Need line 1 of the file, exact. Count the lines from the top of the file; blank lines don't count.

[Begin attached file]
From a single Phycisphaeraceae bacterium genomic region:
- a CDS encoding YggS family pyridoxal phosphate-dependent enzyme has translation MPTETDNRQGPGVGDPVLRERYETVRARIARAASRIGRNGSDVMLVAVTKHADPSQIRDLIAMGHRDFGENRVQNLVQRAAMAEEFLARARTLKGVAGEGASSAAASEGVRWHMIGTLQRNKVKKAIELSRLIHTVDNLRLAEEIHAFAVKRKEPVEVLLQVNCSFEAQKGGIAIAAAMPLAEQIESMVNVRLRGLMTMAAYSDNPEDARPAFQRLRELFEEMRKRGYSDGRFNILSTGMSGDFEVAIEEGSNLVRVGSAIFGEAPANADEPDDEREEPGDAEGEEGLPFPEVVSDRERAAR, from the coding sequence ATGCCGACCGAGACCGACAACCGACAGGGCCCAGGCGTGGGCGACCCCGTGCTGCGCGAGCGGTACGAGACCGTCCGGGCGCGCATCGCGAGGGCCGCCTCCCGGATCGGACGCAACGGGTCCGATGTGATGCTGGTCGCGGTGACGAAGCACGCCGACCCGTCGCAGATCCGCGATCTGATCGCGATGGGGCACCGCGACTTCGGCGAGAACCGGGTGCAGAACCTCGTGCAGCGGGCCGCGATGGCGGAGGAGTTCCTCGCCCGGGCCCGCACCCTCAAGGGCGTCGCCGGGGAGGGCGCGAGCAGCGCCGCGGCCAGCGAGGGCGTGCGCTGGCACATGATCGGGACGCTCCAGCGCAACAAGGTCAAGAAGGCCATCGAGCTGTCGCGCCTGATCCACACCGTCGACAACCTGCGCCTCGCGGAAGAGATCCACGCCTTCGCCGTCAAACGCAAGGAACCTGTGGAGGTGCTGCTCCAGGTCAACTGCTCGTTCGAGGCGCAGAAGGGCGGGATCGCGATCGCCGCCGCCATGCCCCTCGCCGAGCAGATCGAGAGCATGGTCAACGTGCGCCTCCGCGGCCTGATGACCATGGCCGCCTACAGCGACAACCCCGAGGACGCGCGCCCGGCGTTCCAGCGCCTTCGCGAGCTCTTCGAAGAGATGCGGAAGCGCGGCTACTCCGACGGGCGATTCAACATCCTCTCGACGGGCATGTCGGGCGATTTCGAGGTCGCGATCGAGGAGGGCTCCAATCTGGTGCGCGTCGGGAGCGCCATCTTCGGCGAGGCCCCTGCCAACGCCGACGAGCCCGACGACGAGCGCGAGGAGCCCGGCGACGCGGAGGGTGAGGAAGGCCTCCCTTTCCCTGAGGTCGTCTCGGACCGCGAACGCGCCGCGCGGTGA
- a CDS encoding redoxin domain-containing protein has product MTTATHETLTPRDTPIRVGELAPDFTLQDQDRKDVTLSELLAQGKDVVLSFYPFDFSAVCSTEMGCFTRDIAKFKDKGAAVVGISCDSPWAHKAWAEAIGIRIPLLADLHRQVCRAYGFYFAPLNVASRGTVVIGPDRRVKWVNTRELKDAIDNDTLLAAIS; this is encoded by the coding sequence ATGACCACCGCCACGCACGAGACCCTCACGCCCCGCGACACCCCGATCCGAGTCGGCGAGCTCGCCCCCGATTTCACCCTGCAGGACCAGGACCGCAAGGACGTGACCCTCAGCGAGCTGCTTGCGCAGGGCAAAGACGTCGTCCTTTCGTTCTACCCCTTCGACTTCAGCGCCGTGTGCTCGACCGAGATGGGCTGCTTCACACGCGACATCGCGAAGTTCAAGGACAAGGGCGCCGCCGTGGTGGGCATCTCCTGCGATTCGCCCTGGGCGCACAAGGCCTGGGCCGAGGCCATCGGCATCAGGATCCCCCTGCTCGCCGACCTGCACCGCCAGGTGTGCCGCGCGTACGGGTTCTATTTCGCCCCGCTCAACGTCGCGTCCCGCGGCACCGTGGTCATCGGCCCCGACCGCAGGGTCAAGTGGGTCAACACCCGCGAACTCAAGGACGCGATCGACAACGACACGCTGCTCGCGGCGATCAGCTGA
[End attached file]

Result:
From a single Phycisphaeraceae bacterium genomic region: